“Winning the world champs and two Commonwealth Games was amazing. But even if I hadn’t had those – well, I wouldn’t have had my job for as long – but I would have still felt I’d been part of something so worthwhile,” she says. “The highlight of my career was seeing people grow and develop, continue to contribute and be awesome people.

“The Silver Ferns come in as wide-eyed teenagers, and grow up to be absolutely kick-arse women who can do whatever they want to, in whatever field they choose.”

Aitken is the fourth netballer to be made a Dame Companion of the New Zealand Order of Merit. Dame Lois Muir, a former Silver Fern and successful coach, was honoured in 2004. Dame June Mariu, captain of the 1960 Silver Ferns and a stalwart of Māori netball, was recognised for her services to Māori and the community in 2006.

And current Ferns coach Dame Noeline Taurua was recognised straight after the Silver Ferns’ victory at the 2019 World Cup. At the start of her coaching career, Taurua was Aitken’s assistant coach with Waikato at the national championships, and she was her assistant again for the Silver Ferns at the end of Aitken’s incredible stint.   

Holly Robinson, MNZM, was a star of the Tokyo Paralympics. Photo: Paralympics NZ. 

Other sportswomen and administrators honoured today:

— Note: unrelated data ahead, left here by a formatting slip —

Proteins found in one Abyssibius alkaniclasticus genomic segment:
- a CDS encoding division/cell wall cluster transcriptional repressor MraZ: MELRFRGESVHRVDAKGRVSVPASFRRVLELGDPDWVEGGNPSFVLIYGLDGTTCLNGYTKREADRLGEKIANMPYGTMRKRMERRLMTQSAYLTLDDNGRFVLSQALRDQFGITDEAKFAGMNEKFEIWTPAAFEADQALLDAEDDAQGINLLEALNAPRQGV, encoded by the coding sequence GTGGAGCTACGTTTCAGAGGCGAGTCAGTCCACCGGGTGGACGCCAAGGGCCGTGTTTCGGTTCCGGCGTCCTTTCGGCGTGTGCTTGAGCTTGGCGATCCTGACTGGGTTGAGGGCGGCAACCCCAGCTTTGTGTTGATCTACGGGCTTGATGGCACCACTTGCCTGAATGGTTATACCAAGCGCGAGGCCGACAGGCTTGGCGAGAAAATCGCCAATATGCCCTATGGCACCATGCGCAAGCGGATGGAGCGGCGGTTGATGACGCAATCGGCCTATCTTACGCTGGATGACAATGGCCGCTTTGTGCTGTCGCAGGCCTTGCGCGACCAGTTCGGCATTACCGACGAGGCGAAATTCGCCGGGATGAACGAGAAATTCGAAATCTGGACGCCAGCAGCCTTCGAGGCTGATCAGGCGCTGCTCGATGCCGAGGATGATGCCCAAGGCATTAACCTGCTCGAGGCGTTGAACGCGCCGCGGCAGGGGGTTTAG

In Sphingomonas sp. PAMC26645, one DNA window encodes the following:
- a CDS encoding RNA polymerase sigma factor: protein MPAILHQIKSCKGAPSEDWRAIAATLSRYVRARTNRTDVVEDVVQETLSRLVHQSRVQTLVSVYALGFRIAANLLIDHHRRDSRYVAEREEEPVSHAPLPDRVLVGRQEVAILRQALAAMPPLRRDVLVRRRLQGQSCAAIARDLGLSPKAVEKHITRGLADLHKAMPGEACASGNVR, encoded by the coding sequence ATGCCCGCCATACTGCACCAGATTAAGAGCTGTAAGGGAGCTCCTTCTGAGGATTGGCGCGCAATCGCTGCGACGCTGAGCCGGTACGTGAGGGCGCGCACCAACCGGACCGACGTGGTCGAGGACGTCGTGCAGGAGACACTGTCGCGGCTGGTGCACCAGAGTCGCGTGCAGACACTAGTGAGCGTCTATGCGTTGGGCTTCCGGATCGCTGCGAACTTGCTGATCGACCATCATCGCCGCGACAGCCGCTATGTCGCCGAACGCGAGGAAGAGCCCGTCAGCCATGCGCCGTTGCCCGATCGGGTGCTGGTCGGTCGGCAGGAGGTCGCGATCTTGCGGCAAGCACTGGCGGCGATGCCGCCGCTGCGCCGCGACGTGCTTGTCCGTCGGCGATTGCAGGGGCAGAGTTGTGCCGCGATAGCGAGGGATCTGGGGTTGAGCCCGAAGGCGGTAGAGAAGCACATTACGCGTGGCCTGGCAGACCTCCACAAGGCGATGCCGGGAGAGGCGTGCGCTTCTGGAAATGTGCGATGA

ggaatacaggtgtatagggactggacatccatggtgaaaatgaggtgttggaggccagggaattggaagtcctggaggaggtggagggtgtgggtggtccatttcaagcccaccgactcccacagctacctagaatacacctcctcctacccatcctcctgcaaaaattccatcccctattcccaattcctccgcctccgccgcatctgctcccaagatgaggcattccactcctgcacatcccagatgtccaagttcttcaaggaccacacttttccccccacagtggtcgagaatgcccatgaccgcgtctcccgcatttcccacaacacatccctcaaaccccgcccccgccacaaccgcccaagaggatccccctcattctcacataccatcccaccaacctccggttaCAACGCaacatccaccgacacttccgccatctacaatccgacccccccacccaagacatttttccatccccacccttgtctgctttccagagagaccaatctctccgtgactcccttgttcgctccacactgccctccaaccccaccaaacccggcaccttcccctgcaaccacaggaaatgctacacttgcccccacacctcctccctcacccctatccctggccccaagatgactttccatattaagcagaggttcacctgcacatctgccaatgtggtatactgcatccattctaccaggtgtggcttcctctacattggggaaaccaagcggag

Pam Elgar, Officer of the NZ Order of Merit

For more than two decades, Pam Elgar has given to hockey and women in sport. From 2004-10 she served on the Hockey NZ board, advocating for women in sport, and helped develop a high performance programme which lifted the Black Sticks women to fourth in the world. She was also president of Oceania Hockey.

Elgar is also a founding member of Women in Sport Aotearoa, an independent member of Gymnastics NZ’s sports integrity unit, and CEO of Make a Wish Foundation NZ.

Lynda Hagen, Officer of the NZ Order of Merit

While Lynda Hagen is honoured for her services to law and the community as executive director of the NZ Law Foundation, she was also the secretary-general of the NZ Handball Federation from 2017 to 2019, and has managed New Zealand teams competing overseas.

Elizabeth Forgie, Member of the NZ Order of Merit

As well as being the long-time principal of Kerikeri High School, Elizabeth Forgie pioneered the school’s famous sailing academy, which has won national and international titles in team racing. The school also produced Olympians and America’s Cup champions, like Blair Tuke and Andrew Murdoch.